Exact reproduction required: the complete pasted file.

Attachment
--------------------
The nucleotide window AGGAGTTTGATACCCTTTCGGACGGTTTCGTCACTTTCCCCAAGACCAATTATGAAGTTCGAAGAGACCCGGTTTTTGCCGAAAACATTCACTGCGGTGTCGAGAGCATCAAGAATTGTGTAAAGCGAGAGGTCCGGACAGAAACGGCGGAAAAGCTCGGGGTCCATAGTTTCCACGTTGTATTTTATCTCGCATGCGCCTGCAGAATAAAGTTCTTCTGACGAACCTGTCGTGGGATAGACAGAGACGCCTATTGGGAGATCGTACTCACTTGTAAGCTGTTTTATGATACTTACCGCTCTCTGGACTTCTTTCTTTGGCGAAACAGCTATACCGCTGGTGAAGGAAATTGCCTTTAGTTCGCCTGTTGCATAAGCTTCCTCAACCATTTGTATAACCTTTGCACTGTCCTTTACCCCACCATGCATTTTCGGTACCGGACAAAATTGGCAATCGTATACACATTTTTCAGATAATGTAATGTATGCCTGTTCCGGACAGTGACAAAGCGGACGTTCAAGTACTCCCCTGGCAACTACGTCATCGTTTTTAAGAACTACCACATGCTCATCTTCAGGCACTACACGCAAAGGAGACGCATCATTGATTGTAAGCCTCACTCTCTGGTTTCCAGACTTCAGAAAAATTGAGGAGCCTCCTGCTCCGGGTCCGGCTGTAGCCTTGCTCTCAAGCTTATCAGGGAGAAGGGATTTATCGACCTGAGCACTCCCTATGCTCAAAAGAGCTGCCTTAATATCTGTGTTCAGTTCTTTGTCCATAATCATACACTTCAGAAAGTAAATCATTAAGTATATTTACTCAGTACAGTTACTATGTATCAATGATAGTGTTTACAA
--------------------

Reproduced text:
The nucleotide window AGGAGTTTGATACCCTTTCGGACGGTTTCGTCACTTTCCCCAAGACCAATTATGAAGTTCGAAGAGACCCGGTTTTTGCCGAAAACATTCACTGCGGTGTCGAGAGCATCAAGAATTGTGTAAAGCGAGAGGTCCGGACAGAAACGGCGGAAAAGCTCGGGGTCCATAGTTTCCACGTTGTATTTTATCTCGCATGCGCCTGCAGAATAAAGTTCTTCTGACGAACCTGTCGTGGGATAGACAGAGACGCCTATTGGGAGATCGTACTCACTTGTAAGCTGTTTTATGATACTTACCGCTCTCTGGACTTCTTTCTTTGGCGAAACAGCTATACCGCTGGTGAAGGAAATTGCCTTTAGTTCGCCTGTTGCATAAGCTTCCTCAACCATTTGTATAACCTTTGCACTGTCCTTTACCCCACCATGCATTTTCGGTACCGGACAAAATTGGCAATCGTATACACATTTTTCAGATAATGTAATGTATGCCTGTTCCGGACAGTGACAAAGCGGACGTTCAAGTACTCCCCTGGCAACTACGTCATCGTTTTTAAGAACTACCACATGCTCATCTTCAGGCACTACACGCAAAGGAGACGCATCATTGATTGTAAGCCTCACTCTCTGGTTTCCAGACTTCAGAAAAATTGAGGAGCCTCCTGCTCCGGGTCCGGCTGTAGCCTTGCTCTCAAGCTTATCAGGGAGAAGGGATTTATCGACCTGAGCACTCCCTATGCTCAAAAGAGCTGCCTTAATATCTGTGTTCAGTTCTTTGTCCATAATCATACACTTCAGAAAGTAAATCATTAAGTATATTTACTCAGTACAGTTACTATGTATCAATGATAGTGTTTACAA